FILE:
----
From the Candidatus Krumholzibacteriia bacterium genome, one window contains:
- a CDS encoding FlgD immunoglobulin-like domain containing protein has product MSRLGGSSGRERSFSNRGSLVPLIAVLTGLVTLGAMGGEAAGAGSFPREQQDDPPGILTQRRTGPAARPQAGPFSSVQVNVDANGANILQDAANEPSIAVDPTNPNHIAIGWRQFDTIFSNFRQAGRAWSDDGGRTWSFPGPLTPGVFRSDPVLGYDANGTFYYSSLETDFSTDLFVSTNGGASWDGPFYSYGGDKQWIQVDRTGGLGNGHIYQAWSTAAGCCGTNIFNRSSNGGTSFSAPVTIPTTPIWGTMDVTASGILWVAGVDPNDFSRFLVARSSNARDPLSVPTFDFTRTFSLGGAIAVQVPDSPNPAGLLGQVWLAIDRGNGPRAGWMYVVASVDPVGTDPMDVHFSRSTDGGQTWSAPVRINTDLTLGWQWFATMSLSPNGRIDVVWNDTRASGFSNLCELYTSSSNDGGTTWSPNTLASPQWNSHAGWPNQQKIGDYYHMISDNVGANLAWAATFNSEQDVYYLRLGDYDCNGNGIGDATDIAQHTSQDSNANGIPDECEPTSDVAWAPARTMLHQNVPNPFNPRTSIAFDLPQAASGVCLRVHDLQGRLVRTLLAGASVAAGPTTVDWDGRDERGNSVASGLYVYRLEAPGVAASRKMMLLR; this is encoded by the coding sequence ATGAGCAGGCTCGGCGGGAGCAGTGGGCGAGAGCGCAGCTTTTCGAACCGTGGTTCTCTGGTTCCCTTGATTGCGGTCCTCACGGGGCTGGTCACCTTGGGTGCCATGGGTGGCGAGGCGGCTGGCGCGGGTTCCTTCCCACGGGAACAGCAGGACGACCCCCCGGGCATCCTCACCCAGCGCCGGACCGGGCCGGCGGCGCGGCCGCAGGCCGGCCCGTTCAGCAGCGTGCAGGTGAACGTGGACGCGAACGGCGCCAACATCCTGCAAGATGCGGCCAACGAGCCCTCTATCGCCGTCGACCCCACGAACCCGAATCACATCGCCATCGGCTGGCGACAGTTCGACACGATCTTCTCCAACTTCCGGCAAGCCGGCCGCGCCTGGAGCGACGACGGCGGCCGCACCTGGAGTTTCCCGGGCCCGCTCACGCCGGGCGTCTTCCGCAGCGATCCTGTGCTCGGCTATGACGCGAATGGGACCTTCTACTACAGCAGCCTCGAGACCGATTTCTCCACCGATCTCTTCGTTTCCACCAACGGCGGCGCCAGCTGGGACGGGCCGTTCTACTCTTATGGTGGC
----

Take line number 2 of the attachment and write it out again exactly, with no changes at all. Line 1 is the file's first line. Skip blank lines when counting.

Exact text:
- a CDS encoding FlgD immunoglobulin-like domain containing protein has product MSRLGGSSGRERSFSNRGSLVPLIAVLTGLVTLGAMGGEAAGAGSFPREQQDDPPGILTQRRTGPAARPQAGPFSSVQVNVDANGANILQDAANEPSIAVDPTNPNHIAIGWRQFDTIFSNFRQAGRAWSDDGGRTWSFPGPLTPGVFRSDPVLGYDANGTFYYSSLETDFSTDLFVSTNGGASWDGPFYSYGGDKQWIQVDRTGGLGNGHIYQAWSTAAGCCGTNIFNRSSNGGTSFSAPVTIPTTPIWGTMDVTASGILWVAGVDPNDFSRFLVARSSNARDPLSVPTFDFTRTFSLGGAIAVQVPDSPNPAGLLGQVWLAIDRGNGPRAGWMYVVASVDPVGTDPMDVHFSRSTDGGQTWSAPVRINTDLTLGWQWFATMSLSPNGRIDVVWNDTRASGFSNLCELYTSSSNDGGTTWSPNTLASPQWNSHAGWPNQQKIGDYYHMISDNVGANLAWAATFNSEQDVYYLRLGDYDCNGNGIGDATDIAQHTSQDSNANGIPDECEPTSDVAWAPARTMLHQNVPNPFNPRTSIAFDLPQAASGVCLRVHDLQGRLVRTLLAGASVAAGPTTVDWDGRDERGNSVASGLYVYRLEAPGVAASRKMMLLR; this is encoded by the coding sequence ATGAGCAGGCTCGGCGGGAGCAGTGGGCGAGAGCGCAGCTTTTCGAACCGTGGTTCTCTGGTTCCCTTGATTGCGGTCCTCACGGGGCTGGTCACCTTGGGTGCCATGGGTGGCGAGGCGGCTGGCGCGGGTTCCTTCCCACGGGAACAGCAGGACGACCCCCCGGGCATCCTCACCCAGCGCCGGACCGGGCCGGCGGCGCGGCCGCAGGCCGGCCCGTTCAGCAGCGTGCAGGTGAACGTGGACGCGAACGGCGCCAACATCCTGCAAGATGCGGCCAACGAGCCCTCTATCGCCGTCGACCCCACGAACCCGAATCACATCGCCATCGGCTGGCGACAGTTCGACACGATCTTCTCCAACTTCCGGCAAGCCGGCCGCGCCTGGAGCGACGACGGCGGCCGCACCTGGAGTTTCCCGGGCCCGCTCACGCCGGGCGTCTTCCGCAGCGATCCTGTGCTCGGCTATGACGCGAATGGGACCTTCTACTACAGCAGCCTCGAGACCGATTTCTCCACCGATCTCTTCGTTTCCACCAACGGCGGCGCCAGCTGGGACGGGCCGTTCTACTCTTATGGTGGC